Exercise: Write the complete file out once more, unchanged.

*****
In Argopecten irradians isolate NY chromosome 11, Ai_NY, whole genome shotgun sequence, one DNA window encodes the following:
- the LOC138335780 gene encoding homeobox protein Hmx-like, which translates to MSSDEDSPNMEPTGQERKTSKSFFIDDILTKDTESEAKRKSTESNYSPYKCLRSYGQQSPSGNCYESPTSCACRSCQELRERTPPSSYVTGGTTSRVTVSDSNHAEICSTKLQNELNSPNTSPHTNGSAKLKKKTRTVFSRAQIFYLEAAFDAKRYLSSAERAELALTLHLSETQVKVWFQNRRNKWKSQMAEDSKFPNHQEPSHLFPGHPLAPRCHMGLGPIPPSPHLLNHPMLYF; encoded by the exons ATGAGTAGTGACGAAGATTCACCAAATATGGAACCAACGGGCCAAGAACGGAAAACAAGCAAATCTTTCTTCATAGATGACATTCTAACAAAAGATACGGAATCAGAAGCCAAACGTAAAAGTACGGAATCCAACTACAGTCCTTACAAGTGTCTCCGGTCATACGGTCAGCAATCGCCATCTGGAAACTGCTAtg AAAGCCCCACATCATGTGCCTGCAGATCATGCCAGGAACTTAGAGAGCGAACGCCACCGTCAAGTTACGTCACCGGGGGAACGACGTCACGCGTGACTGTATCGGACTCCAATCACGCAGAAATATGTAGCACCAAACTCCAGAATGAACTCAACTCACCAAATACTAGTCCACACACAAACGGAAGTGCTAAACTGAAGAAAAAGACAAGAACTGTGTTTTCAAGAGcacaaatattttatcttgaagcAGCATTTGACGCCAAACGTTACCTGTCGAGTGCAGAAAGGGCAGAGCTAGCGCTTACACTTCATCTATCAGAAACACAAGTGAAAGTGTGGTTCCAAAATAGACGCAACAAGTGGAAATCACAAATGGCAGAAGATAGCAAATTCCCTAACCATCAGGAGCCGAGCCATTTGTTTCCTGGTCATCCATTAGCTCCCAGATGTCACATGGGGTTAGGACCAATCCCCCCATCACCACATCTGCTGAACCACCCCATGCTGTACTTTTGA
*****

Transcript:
In Argopecten irradians isolate NY chromosome 11, Ai_NY, whole genome shotgun sequence, one DNA window encodes the following:
- the LOC138335780 gene encoding homeobox protein Hmx-like, which translates to MSSDEDSPNMEPTGQERKTSKSFFIDDILTKDTESEAKRKSTESNYSPYKCLRSYGQQSPSGNCYESPTSCACRSCQELRERTPPSSYVTGGTTSRVTVSDSNHAEICSTKLQNELNSPNTSPHTNGSAKLKKKTRTVFSRAQIFYLEAAFDAKRYLSSAERAELALTLHLSETQVKVWFQNRRNKWKSQMAEDSKFPNHQEPSHLFPGHPLAPRCHMGLGPIPPSPHLLNHPMLYF; encoded by the exons ATGAGTAGTGACGAAGATTCACCAAATATGGAACCAACGGGCCAAGAACGGAAAACAAGCAAATCTTTCTTCATAGATGACATTCTAACAAAAGATACGGAATCAGAAGCCAAACGTAAAAGTACGGAATCCAACTACAGTCCTTACAAGTGTCTCCGGTCATACGGTCAGCAATCGCCATCTGGAAACTGCTAtg AAAGCCCCACATCATGTGCCTGCAGATCATGCCAGGAACTTAGAGAGCGAACGCCACCGTCAAGTTACGTCACCGGGGGAACGACGTCACGCGTGACTGTATCGGACTCCAATCACGCAGAAATATGTAGCACCAAACTCCAGAATGAACTCAACTCACCAAATACTAGTCCACACACAAACGGAAGTGCTAAACTGAAGAAAAAGACAAGAACTGTGTTTTCAAGAGcacaaatattttatcttgaagcAGCATTTGACGCCAAACGTTACCTGTCGAGTGCAGAAAGGGCAGAGCTAGCGCTTACACTTCATCTATCAGAAACACAAGTGAAAGTGTGGTTCCAAAATAGACGCAACAAGTGGAAATCACAAATGGCAGAAGATAGCAAATTCCCTAACCATCAGGAGCCGAGCCATTTGTTTCCTGGTCATCCATTAGCTCCCAGATGTCACATGGGGTTAGGACCAATCCCCCCATCACCACATCTGCTGAACCACCCCATGCTGTACTTTTGA